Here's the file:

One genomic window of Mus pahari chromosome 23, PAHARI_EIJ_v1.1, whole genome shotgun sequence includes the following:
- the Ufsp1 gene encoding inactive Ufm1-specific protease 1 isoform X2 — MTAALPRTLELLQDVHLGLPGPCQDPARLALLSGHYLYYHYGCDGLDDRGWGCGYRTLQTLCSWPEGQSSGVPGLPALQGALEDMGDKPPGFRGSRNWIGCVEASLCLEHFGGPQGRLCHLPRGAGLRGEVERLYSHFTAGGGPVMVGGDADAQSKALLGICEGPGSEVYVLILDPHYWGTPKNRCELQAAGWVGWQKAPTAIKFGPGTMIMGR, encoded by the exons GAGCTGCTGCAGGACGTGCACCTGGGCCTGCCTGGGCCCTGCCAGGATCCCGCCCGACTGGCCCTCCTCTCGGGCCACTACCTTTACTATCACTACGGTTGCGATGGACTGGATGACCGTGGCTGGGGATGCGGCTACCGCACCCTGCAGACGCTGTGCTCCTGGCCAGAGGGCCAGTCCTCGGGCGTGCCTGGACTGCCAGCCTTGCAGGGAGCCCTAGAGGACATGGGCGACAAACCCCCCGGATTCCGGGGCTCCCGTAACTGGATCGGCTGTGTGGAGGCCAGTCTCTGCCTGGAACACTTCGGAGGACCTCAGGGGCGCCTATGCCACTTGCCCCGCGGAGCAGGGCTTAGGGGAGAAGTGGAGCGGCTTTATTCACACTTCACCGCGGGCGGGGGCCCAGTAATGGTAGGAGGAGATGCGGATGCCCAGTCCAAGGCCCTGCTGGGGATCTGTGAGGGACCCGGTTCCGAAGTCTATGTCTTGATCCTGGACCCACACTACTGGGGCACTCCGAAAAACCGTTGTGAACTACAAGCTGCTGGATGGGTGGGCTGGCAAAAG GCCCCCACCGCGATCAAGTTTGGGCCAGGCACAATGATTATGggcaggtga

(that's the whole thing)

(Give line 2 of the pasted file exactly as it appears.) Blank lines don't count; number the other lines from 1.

- the Ufsp1 gene encoding inactive Ufm1-specific protease 1 isoform X2 — MTAALPRTLELLQDVHLGLPGPCQDPARLALLSGHYLYYHYGCDGLDDRGWGCGYRTLQTLCSWPEGQSSGVPGLPALQGALEDMGDKPPGFRGSRNWIGCVEASLCLEHFGGPQGRLCHLPRGAGLRGEVERLYSHFTAGGGPVMVGGDADAQSKALLGICEGPGSEVYVLILDPHYWGTPKNRCELQAAGWVGWQKAPTAIKFGPGTMIMGR, encoded by the exons GAGCTGCTGCAGGACGTGCACCTGGGCCTGCCTGGGCCCTGCCAGGATCCCGCCCGACTGGCCCTCCTCTCGGGCCACTACCTTTACTATCACTACGGTTGCGATGGACTGGATGACCGTGGCTGGGGATGCGGCTACCGCACCCTGCAGACGCTGTGCTCCTGGCCAGAGGGCCAGTCCTCGGGCGTGCCTGGACTGCCAGCCTTGCAGGGAGCCCTAGAGGACATGGGCGACAAACCCCCCGGATTCCGGGGCTCCCGTAACTGGATCGGCTGTGTGGAGGCCAGTCTCTGCCTGGAACACTTCGGAGGACCTCAGGGGCGCCTATGCCACTTGCCCCGCGGAGCAGGGCTTAGGGGAGAAGTGGAGCGGCTTTATTCACACTTCACCGCGGGCGGGGGCCCAGTAATGGTAGGAGGAGATGCGGATGCCCAGTCCAAGGCCCTGCTGGGGATCTGTGAGGGACCCGGTTCCGAAGTCTATGTCTTGATCCTGGACCCACACTACTGGGGCACTCCGAAAAACCGTTGTGAACTACAAGCTGCTGGATGGGTGGGCTGGCAAAAG GCCCCCACCGCGATCAAGTTTGGGCCAGGCACAATGATTATGggcaggtga